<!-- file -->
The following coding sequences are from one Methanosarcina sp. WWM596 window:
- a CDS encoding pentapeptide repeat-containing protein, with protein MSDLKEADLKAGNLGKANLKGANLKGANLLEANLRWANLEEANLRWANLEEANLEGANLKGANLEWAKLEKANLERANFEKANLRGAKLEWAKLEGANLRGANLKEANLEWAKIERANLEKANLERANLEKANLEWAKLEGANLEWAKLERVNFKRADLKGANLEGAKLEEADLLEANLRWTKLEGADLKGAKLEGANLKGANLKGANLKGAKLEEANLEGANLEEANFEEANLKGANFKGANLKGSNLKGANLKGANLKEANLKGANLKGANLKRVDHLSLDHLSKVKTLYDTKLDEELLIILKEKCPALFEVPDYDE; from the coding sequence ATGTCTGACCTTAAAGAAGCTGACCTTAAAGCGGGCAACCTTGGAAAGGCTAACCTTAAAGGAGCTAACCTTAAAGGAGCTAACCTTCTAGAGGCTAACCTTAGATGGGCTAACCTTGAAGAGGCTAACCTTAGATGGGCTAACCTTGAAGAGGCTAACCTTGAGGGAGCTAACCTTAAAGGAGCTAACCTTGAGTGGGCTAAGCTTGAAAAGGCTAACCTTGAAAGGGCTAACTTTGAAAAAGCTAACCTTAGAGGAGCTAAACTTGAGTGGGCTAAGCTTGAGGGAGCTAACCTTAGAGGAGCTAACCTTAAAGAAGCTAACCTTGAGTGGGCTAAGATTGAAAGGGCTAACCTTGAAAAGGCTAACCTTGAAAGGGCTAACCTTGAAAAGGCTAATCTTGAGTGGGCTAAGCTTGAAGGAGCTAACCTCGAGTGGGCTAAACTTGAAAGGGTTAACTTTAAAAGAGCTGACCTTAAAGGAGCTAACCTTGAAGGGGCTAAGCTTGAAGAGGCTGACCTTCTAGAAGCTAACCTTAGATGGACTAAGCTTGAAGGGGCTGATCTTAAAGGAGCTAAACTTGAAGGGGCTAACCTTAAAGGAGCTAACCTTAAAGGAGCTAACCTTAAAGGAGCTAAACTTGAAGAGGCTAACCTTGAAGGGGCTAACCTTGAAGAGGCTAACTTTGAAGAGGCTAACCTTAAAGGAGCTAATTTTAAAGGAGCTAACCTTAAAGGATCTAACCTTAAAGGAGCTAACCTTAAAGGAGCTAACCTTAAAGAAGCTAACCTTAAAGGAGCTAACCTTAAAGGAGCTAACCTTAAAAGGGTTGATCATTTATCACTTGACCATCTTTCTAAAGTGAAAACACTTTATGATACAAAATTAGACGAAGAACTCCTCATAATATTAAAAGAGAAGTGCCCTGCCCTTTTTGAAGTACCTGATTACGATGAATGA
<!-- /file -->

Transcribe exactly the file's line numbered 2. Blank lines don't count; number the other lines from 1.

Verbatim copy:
- a CDS encoding pentapeptide repeat-containing protein, with protein MSDLKEADLKAGNLGKANLKGANLKGANLLEANLRWANLEEANLRWANLEEANLEGANLKGANLEWAKLEKANLERANFEKANLRGAKLEWAKLEGANLRGANLKEANLEWAKIERANLEKANLERANLEKANLEWAKLEGANLEWAKLERVNFKRADLKGANLEGAKLEEADLLEANLRWTKLEGADLKGAKLEGANLKGANLKGANLKGAKLEEANLEGANLEEANFEEANLKGANFKGANLKGSNLKGANLKGANLKEANLKGANLKGANLKRVDHLSLDHLSKVKTLYDTKLDEELLIILKEKCPALFEVPDYDE; from the coding sequence ATGTCTGACCTTAAAGAAGCTGACCTTAAAGCGGGCAACCTTGGAAAGGCTAACCTTAAAGGAGCTAACCTTAAAGGAGCTAACCTTCTAGAGGCTAACCTTAGATGGGCTAACCTTGAAGAGGCTAACCTTAGATGGGCTAACCTTGAAGAGGCTAACCTTGAGGGAGCTAACCTTAAAGGAGCTAACCTTGAGTGGGCTAAGCTTGAAAAGGCTAACCTTGAAAGGGCTAACTTTGAAAAAGCTAACCTTAGAGGAGCTAAACTTGAGTGGGCTAAGCTTGAGGGAGCTAACCTTAGAGGAGCTAACCTTAAAGAAGCTAACCTTGAGTGGGCTAAGATTGAAAGGGCTAACCTTGAAAAGGCTAACCTTGAAAGGGCTAACCTTGAAAAGGCTAATCTTGAGTGGGCTAAGCTTGAAGGAGCTAACCTCGAGTGGGCTAAACTTGAAAGGGTTAACTTTAAAAGAGCTGACCTTAAAGGAGCTAACCTTGAAGGGGCTAAGCTTGAAGAGGCTGACCTTCTAGAAGCTAACCTTAGATGGACTAAGCTTGAAGGGGCTGATCTTAAAGGAGCTAAACTTGAAGGGGCTAACCTTAAAGGAGCTAACCTTAAAGGAGCTAACCTTAAAGGAGCTAAACTTGAAGAGGCTAACCTTGAAGGGGCTAACCTTGAAGAGGCTAACTTTGAAGAGGCTAACCTTAAAGGAGCTAATTTTAAAGGAGCTAACCTTAAAGGATCTAACCTTAAAGGAGCTAACCTTAAAGGAGCTAACCTTAAAGAAGCTAACCTTAAAGGAGCTAACCTTAAAGGAGCTAACCTTAAAAGGGTTGATCATTTATCACTTGACCATCTTTCTAAAGTGAAAACACTTTATGATACAAAATTAGACGAAGAACTCCTCATAATATTAAAAGAGAAGTGCCCTGCCCTTTTTGAAGTACCTGATTACGATGAATGA